In the majority of the cases victims are stalked by people they know, such as ex-partners. According to the research by NVAW, 77 percent of female victims and 64 percent of male victims were stalked by someone they knew, while and 59 percent of female and 30 percent of male victims were stalked by their intimate partner. The data also reveals that one-third of the female and one-fifth of the male victims needed counseling.

According to statistics quoted by the British National Stalker Programme (NSP), 93 percent of stalking victims admit that their personal relationships have suffered seriously. Many of them also feel that their performance at work or school has deteriorated as a result of the stalking. In addition, 34 percent suffered from psychiatric problems a year after the stalking had come to an end. In many cases victims suffer from headaches, anxiety, guilt, shame, eating disorders or post-traumatic stress disorder (PTSD). A feeling of insecurity and inability to control their own life are among the most serious consequences for victims.

Selected full-text books and articles on this topic

Stopping a Stalker: A Cop's Guide to Making the System Work for You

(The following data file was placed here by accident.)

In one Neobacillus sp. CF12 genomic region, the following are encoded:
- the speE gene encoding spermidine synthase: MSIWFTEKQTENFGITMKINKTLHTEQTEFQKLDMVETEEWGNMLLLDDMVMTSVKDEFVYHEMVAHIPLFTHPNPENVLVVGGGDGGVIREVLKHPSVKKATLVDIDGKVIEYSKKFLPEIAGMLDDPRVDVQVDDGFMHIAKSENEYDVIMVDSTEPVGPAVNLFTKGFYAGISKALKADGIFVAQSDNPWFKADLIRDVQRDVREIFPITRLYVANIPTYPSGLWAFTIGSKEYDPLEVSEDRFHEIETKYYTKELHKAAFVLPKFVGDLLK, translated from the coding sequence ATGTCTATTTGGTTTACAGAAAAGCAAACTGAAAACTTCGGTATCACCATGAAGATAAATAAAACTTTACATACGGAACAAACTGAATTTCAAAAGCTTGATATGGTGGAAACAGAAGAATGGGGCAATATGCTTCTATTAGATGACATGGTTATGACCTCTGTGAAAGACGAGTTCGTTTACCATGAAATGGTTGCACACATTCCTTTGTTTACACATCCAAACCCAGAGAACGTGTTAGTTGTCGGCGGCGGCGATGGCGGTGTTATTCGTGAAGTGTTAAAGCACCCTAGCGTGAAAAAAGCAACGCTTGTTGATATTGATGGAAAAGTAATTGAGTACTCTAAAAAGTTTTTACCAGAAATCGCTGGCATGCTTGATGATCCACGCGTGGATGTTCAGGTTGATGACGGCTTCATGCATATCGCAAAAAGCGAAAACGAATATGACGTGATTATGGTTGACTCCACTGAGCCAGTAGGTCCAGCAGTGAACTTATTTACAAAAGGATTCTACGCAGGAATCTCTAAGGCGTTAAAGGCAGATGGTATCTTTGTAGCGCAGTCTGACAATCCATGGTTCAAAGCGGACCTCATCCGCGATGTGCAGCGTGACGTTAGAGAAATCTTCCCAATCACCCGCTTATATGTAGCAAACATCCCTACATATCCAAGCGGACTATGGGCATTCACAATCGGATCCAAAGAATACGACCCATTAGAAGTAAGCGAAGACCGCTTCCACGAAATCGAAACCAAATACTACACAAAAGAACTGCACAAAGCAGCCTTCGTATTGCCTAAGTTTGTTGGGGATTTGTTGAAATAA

Robert L. Show.
Plenum Trade, 1998
Stalking and Psychosexual Obsession: Psychological Perspectives for Prevention, Policing, and Treatment
Julian Boon; Lorraine Sheridan.
Wiley, 2002
Stalking, Harassment, and Murder in the Workplace: Guidelines for Protection and Prevention
Bernadette H. Schell; Nellie M. Lanteigne.
Quorum Books, 2000
Bad Men Do What Good Men Dream: A Forensic Psychiatrist Illuminates the Darker Side of Human Behavior
Robert I. Simon.
American Psychiatric Press, 1996
Librarian’s tip: Chap. 3 "Stalkers Forever Yours"
Stalking: Terrorism at Our Doors-How Social Workers Can Help Victims Fight Back
Spitz, Mary-Ann Leitz.
Social Work, Vol. 48, No. 4, October 2003
PEER-REVIEWED PERIODICAL
Peer-reviewed publications on Questia are publications containing articles which were subject to evaluation for accuracy and substance by professional peers of the article's author(s).
The Dark Side of Relationship Pursuit: From Attraction to Obsession and Stalking
William R. Cupach; Brian H. Spitzberg.
Lawrence Erlbaum Associates, 2004
Blind-Sided: Homicide Where It Is Least Expected
Gregory K. Moffatt.
Praeger Publishers, 2000
Librarian’s tip: Chap. 5 "Stalking"
A Recommendation for a Campus Anti-Stalking Policy and Procedures Handbook
Romeo, Felicia F.
College Student Journal, Vol. 35, No. 4, December 2001
Contemporary Rorschach Interpretation
J. Reid Meloy; Marvin W. Acklin; Carl B. Gacono; James F. Murray; Charles A. Peterson.
Lawrence Erlbaum Associates, 1997
Librarian’s tip: Chap. 12 "A Rorschach Case Study of Stalking: 'All I Wanted Was to Love You . . .'"